Growing up in Texas, we spent many of our summer vacations in the alpine loftiness of the Rocky Mountains. It was an experience of exaltation, seeing farther and feeling more expansive by going higher and higher.
Back home, climbing the bluff near our ranch afforded 360 degree views of the Texas Hill Country. Here there was a little climb, but the magnificence came not so much from being above it all, but from the sensation of being in the center, able to spin around and see all the surrounding countryside in a circle.
For our ancestors, ascending a mountain was a chance to get the perspective of being airborne. Mountains are regarded as sacred places in many religions and cultures. For Jews, formative experiences of our people took place atop hills or beside mountains. Going up a mountain, having that higher perspective, entered our spiritual lexicon. Aliyah is the language of ascent that we use to describe a pilgrimage to Jerusalem, moving to Israel, or coming up to bless the Torah in the synagogue.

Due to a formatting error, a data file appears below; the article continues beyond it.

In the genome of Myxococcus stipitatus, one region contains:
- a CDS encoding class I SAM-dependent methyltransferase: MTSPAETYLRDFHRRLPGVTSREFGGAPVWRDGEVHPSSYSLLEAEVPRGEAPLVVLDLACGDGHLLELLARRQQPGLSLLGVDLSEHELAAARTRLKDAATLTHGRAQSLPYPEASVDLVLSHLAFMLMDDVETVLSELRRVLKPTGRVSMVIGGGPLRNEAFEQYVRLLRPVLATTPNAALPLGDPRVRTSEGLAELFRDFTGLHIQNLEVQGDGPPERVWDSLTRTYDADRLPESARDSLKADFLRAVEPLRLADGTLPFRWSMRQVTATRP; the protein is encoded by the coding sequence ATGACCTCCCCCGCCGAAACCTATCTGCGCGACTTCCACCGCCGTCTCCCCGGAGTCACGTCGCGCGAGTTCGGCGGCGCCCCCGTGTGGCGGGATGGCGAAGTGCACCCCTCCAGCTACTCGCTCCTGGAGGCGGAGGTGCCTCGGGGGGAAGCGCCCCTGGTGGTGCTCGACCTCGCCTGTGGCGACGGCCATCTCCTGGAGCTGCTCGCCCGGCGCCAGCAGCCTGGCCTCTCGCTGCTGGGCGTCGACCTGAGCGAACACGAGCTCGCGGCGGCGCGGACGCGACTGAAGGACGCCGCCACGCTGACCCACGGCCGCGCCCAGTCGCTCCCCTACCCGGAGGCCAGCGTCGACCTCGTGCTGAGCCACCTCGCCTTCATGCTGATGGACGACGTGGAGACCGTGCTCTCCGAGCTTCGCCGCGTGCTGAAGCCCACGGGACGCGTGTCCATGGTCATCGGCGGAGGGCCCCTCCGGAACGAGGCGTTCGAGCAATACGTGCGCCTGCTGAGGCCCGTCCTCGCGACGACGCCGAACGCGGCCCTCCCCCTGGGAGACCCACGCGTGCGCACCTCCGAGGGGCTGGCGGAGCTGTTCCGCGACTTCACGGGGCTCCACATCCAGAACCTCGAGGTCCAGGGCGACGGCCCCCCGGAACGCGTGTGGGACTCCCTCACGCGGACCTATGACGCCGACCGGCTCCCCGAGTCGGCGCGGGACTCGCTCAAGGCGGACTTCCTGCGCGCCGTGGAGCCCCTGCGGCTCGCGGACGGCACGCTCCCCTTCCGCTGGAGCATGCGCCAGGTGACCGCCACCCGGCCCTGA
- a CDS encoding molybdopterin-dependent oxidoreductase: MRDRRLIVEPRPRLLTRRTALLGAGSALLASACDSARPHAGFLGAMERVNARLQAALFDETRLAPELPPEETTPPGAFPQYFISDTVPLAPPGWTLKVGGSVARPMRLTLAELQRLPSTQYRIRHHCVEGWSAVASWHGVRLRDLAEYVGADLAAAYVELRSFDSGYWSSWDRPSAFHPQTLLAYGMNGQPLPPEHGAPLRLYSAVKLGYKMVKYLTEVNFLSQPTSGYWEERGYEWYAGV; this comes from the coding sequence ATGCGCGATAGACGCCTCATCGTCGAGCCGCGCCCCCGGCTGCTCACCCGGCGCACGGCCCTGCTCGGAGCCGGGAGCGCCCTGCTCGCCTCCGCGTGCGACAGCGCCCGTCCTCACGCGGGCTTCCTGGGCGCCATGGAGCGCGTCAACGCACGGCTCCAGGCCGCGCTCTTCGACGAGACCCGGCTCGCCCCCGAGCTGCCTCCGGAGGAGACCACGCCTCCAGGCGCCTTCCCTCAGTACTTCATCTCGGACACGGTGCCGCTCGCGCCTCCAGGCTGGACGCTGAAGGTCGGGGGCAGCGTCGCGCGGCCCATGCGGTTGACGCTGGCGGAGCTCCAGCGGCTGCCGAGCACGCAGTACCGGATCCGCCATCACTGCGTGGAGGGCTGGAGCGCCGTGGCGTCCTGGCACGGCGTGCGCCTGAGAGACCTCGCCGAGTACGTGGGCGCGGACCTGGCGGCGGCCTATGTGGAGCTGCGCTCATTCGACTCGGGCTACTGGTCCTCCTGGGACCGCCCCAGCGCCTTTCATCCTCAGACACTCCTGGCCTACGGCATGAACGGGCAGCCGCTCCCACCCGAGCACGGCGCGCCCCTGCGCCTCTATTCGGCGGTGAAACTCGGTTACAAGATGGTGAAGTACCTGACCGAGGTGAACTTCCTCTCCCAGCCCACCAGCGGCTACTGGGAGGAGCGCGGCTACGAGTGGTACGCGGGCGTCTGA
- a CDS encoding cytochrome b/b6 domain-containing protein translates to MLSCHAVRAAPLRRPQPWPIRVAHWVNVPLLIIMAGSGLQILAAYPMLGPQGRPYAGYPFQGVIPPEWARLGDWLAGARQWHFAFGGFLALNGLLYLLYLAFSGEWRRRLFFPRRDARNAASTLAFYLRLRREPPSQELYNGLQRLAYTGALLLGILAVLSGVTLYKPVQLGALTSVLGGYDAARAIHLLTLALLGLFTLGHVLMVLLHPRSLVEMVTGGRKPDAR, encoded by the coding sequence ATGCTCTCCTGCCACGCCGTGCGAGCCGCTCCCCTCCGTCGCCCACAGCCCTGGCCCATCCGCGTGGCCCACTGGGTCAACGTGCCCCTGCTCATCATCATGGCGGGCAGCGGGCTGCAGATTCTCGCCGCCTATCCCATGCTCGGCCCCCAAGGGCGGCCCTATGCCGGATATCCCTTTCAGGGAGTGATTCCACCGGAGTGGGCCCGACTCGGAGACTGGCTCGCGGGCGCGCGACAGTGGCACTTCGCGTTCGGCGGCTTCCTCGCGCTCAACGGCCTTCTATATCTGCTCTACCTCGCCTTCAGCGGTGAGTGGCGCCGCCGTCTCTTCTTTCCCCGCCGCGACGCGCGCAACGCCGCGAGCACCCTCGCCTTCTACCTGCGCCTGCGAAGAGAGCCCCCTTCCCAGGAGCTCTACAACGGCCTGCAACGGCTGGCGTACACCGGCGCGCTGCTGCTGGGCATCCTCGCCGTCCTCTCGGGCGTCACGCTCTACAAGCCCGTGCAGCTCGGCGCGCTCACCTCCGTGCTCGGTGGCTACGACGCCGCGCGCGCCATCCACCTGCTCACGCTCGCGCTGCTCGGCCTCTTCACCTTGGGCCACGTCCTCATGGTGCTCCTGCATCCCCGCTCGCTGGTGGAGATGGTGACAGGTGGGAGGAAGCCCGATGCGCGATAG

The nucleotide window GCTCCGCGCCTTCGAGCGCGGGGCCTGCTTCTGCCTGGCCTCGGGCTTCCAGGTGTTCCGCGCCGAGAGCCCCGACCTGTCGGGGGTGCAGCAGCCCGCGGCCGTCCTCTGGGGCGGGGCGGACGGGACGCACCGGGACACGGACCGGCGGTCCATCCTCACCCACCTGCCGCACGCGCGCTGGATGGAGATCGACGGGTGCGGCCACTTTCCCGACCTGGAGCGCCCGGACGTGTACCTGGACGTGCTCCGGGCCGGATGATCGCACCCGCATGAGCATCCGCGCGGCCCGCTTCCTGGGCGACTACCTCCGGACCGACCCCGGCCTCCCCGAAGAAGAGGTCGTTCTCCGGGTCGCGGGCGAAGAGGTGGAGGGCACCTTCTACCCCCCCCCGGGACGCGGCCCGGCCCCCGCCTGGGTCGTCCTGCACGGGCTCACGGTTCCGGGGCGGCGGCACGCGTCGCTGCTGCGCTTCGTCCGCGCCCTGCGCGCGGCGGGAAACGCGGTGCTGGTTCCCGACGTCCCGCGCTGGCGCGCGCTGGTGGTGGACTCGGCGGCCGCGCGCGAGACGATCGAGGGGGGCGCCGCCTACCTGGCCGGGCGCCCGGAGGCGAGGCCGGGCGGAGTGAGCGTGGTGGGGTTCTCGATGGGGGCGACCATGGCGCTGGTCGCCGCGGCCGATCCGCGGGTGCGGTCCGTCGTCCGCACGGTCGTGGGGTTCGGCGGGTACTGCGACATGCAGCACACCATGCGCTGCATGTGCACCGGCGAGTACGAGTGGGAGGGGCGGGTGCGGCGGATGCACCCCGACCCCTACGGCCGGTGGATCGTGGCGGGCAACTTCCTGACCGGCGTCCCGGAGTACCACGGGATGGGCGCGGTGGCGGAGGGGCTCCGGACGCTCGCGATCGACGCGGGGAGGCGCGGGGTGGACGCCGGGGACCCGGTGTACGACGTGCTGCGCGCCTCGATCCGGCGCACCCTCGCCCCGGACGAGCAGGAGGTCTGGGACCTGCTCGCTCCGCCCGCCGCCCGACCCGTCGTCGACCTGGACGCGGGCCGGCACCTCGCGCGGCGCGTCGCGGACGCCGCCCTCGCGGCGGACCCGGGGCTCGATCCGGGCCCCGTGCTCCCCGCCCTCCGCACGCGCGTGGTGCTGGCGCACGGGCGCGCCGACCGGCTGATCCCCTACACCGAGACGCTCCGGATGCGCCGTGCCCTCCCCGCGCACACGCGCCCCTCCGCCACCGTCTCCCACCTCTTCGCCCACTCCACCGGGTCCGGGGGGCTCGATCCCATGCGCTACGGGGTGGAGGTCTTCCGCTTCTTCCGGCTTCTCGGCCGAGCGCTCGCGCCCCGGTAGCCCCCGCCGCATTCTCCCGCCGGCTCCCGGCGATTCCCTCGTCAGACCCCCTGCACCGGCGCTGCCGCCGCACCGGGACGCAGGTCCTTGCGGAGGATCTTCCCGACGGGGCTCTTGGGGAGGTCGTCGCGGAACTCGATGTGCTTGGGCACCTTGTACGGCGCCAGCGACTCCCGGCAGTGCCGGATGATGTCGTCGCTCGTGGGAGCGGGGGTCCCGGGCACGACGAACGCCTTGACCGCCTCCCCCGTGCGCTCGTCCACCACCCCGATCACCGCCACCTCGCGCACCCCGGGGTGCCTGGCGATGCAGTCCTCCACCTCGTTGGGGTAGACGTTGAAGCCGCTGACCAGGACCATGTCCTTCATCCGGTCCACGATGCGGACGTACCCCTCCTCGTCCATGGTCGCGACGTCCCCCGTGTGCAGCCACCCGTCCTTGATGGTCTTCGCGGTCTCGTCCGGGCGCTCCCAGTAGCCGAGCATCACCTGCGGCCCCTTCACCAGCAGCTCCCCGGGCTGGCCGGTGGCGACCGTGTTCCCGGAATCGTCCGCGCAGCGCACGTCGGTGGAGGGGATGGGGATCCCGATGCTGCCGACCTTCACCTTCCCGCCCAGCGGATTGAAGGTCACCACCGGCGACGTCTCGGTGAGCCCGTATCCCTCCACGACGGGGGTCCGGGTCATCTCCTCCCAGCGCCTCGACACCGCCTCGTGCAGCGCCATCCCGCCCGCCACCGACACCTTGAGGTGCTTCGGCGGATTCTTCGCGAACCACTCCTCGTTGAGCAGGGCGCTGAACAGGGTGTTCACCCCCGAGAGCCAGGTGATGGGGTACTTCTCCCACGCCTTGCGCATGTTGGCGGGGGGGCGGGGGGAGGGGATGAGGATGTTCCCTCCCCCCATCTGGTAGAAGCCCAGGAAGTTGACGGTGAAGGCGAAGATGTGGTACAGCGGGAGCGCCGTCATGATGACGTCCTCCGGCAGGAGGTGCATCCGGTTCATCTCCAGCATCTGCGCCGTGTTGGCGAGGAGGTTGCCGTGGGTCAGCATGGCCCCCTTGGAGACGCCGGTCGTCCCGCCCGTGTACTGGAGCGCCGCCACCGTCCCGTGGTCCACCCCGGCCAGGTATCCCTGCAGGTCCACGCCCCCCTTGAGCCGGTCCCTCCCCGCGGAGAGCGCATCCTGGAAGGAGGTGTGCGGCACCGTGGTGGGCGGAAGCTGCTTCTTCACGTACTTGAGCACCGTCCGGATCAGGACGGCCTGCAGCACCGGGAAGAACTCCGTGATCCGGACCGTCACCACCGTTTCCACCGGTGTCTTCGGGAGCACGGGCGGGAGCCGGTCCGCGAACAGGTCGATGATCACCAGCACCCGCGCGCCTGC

Half of the human population depends on vital resources, especially water, from highly diverse and fragile mountains ecosystems. (Learn more about Mountain Ecosystems on The Encyclopedia of Earth.)
Psychologists use the metaphor of a Peak Experience to describe life’s high points and experiences of transcendence. Spiritual practice is not just about attaining the heights, but about bringing down and containing the energy from life’s summits.
Wander and climb through this Gateway of Mountains to explore the symbolism of mountains and peaks in Jewish tradition and in your own life.
Cascades Mountain Range, Charles Danan
Start On Your Journey
The first option below is the suggested next step on your journey. Feel free to browse the following paths and explore in your own time at your own pace.